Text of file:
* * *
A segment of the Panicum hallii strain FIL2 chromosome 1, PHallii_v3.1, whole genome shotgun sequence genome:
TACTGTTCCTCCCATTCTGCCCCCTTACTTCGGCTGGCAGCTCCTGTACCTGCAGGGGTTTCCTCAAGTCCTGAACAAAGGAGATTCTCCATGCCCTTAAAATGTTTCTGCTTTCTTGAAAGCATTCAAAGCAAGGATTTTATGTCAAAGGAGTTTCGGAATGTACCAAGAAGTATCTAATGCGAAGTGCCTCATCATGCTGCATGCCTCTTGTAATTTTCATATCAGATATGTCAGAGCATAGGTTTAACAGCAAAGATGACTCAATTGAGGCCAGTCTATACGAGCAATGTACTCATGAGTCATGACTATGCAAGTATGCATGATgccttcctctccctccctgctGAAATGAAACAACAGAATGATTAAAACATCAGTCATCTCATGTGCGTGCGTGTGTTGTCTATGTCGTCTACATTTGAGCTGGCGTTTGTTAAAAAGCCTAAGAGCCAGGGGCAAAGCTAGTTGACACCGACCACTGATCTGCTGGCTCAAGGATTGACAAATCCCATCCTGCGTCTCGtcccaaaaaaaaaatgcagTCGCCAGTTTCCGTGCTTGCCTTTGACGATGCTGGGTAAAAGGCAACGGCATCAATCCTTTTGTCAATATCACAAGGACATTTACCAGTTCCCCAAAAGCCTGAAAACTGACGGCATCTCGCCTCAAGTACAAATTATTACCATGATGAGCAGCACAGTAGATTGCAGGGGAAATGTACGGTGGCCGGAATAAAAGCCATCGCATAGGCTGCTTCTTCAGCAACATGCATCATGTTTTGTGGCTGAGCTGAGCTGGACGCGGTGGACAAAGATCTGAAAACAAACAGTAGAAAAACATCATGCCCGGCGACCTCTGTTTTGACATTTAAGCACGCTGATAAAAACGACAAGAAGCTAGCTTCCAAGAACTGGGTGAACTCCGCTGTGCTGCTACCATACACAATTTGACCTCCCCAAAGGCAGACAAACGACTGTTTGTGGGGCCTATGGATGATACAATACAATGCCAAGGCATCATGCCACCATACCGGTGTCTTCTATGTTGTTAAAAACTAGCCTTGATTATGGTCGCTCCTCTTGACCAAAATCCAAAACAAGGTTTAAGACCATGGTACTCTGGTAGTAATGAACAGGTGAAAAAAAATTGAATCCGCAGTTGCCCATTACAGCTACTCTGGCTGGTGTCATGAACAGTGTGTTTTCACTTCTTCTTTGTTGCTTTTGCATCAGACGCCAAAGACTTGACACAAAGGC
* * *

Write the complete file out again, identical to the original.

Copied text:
A segment of the Panicum hallii strain FIL2 chromosome 1, PHallii_v3.1, whole genome shotgun sequence genome:
TACTGTTCCTCCCATTCTGCCCCCTTACTTCGGCTGGCAGCTCCTGTACCTGCAGGGGTTTCCTCAAGTCCTGAACAAAGGAGATTCTCCATGCCCTTAAAATGTTTCTGCTTTCTTGAAAGCATTCAAAGCAAGGATTTTATGTCAAAGGAGTTTCGGAATGTACCAAGAAGTATCTAATGCGAAGTGCCTCATCATGCTGCATGCCTCTTGTAATTTTCATATCAGATATGTCAGAGCATAGGTTTAACAGCAAAGATGACTCAATTGAGGCCAGTCTATACGAGCAATGTACTCATGAGTCATGACTATGCAAGTATGCATGATgccttcctctccctccctgctGAAATGAAACAACAGAATGATTAAAACATCAGTCATCTCATGTGCGTGCGTGTGTTGTCTATGTCGTCTACATTTGAGCTGGCGTTTGTTAAAAAGCCTAAGAGCCAGGGGCAAAGCTAGTTGACACCGACCACTGATCTGCTGGCTCAAGGATTGACAAATCCCATCCTGCGTCTCGtcccaaaaaaaaaatgcagTCGCCAGTTTCCGTGCTTGCCTTTGACGATGCTGGGTAAAAGGCAACGGCATCAATCCTTTTGTCAATATCACAAGGACATTTACCAGTTCCCCAAAAGCCTGAAAACTGACGGCATCTCGCCTCAAGTACAAATTATTACCATGATGAGCAGCACAGTAGATTGCAGGGGAAATGTACGGTGGCCGGAATAAAAGCCATCGCATAGGCTGCTTCTTCAGCAACATGCATCATGTTTTGTGGCTGAGCTGAGCTGGACGCGGTGGACAAAGATCTGAAAACAAACAGTAGAAAAACATCATGCCCGGCGACCTCTGTTTTGACATTTAAGCACGCTGATAAAAACGACAAGAAGCTAGCTTCCAAGAACTGGGTGAACTCCGCTGTGCTGCTACCATACACAATTTGACCTCCCCAAAGGCAGACAAACGACTGTTTGTGGGGCCTATGGATGATACAATACAATGCCAAGGCATCATGCCACCATACCGGTGTCTTCTATGTTGTTAAAAACTAGCCTTGATTATGGTCGCTCCTCTTGACCAAAATCCAAAACAAGGTTTAAGACCATGGTACTCTGGTAGTAATGAACAGGTGAAAAAAAATTGAATCCGCAGTTGCCCATTACAGCTACTCTGGCTGGTGTCATGAACAGTGTGTTTTCACTTCTTCTTTGTTGCTTTTGCATCAGACGCCAAAGACTTGACACAAAGGC